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Comments (2):

  1. Marcus Jones says:

    An obvious soliloquy by Titus, this is an interesting way of filming it. The beginning starts with people walking past him and even almost over him as he shouts his words out to the crowd. Instead of him having an aside or being alone on a stage, he instead is “alone” as the progression marches past. The camera also focuses solely on him with the progression acting as a background, creating a film version of an aside in a way. The dream sequence is also extremely interesting, as it is projecting his thoughts about the entire situation into view for the audience to see. Placing his son’s head in place of the tied sheep’s head while a dagger strikes down symbolizes Titus’ belief in his son’s scapegoat status (a sacrificial lamb) for the people.

  2. Oscar C says:

    I have to give Julie Taymor a lot of credit for her work. She is never afraid to risk everything for a production. She might fail sometimes, but she never holds her vision back. In this excerpt of Titus Mrs. Taymor adds in the people walking by as Titus calls out but no one listens. Nobody even recognizes his presence, which only adds to his madness. I really liked on the last shot where all of the characters are facing different pathways which is symbolic because each character has come from a different road to arrive at this moment.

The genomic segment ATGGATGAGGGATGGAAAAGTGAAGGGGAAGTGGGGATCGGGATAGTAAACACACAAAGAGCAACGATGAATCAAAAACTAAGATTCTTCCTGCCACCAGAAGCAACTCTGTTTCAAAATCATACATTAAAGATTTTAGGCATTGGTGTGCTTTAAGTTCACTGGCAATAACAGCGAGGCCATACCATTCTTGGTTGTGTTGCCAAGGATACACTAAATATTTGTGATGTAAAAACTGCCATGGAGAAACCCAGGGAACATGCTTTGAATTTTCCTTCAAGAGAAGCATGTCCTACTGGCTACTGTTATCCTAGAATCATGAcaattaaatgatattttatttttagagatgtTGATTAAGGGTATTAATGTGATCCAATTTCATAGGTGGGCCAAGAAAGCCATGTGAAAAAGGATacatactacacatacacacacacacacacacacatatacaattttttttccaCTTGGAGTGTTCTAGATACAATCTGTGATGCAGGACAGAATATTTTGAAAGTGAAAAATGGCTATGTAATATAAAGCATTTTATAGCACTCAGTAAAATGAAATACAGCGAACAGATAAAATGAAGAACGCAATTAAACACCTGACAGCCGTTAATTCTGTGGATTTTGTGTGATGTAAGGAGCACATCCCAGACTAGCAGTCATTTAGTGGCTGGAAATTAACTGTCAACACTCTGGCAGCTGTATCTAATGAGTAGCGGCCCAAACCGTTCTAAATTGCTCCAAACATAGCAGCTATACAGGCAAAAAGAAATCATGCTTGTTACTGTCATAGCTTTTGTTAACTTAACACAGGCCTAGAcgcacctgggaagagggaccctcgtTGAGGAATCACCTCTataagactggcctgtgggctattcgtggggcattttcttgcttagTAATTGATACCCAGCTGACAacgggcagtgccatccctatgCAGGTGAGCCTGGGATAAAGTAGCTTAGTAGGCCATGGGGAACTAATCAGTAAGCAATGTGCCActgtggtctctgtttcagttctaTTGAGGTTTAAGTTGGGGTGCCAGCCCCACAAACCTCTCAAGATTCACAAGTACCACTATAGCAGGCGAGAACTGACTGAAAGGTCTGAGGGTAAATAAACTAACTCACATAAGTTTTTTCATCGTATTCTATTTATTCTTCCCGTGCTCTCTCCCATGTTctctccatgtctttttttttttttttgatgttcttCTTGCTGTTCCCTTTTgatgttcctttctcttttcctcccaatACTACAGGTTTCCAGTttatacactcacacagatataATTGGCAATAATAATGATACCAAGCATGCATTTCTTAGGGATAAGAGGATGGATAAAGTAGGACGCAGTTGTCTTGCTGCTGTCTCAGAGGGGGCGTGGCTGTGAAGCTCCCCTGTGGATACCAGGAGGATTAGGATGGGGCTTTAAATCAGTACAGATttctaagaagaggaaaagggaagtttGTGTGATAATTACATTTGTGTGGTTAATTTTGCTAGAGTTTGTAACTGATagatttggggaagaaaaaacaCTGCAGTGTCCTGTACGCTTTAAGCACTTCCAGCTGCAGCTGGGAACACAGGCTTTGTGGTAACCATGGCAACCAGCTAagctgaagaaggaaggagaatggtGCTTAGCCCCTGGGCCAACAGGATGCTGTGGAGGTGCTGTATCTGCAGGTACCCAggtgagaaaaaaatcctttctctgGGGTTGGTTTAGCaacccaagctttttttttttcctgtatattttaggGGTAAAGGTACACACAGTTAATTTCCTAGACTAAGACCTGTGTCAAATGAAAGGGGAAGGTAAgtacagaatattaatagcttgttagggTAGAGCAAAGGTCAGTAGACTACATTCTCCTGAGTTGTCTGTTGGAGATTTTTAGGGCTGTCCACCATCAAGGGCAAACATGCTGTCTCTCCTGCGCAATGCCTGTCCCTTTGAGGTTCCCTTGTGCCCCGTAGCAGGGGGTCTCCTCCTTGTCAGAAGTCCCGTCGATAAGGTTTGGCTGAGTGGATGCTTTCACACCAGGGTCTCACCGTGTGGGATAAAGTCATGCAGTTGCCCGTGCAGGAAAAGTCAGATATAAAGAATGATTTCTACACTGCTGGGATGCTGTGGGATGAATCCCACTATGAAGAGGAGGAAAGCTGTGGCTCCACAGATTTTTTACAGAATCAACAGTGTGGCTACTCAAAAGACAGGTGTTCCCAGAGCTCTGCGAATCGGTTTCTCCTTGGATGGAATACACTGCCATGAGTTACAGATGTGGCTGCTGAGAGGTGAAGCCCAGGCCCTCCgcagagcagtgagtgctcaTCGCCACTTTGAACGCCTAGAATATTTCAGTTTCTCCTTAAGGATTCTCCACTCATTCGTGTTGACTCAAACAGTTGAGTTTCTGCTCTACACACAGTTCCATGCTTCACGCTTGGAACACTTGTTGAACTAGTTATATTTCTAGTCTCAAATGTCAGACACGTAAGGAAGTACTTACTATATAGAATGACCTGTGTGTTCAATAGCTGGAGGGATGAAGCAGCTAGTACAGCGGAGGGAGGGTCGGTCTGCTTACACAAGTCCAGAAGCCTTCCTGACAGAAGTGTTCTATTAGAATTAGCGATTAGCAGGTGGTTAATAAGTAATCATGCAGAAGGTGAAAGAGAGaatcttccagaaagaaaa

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    Taymor, Julie | Productions
    Italy, United Kingdom, United States
    Fox Searchlight/Clear Blue Sky Production
    View productions by this company

    I Tell My Sorrows to the Stones

    Note: A clip from the movie Titus by Julie Taymor based on Shakespeare's Titus Andronicus.

    SCENE I. Rome. A street.


    Hear me, grave fathers! noble tribunes, stay!
    For pity of mine age, whose youth was spent
    In dangerous wars, whilst you securely slept;
    For all my blood in Rome's great quarrel shed;
    For all the frosty nights that I have watch'd;
    And for these bitter tears, which now you see
    Filling the aged wrinkles in my cheeks;
    Be pitiful to my condemned sons,
    Whose souls are not corrupted as 'tis thought.
    For two and twenty sons I never wept,
    Because they died in honour's lofty bed.

    For these, these, tribunes, in the dust I write
    My heart's deep languor and my soul's sad tears:
    Let my tears stanch the earth's dry appetite;
    My sons' sweet blood will make it shame and blush.
    O earth, I will befriend thee more with rain,
    That shall distil from these two ancient urns,
    Than youthful April shall with all his showers:
    In summer's drought I'll drop upon thee still;
    In winter with warm tears I'll melt the snow
    And keep eternal spring-time on thy face,
    So thou refuse to drink my dear sons' blood.

    Enter LUCIUS, with his sword drawn

    O reverend tribunes! O gentle, aged men!
    Unbind my sons, reverse the doom of death;
    And let me say, that never wept before,
    My tears are now prevailing orators.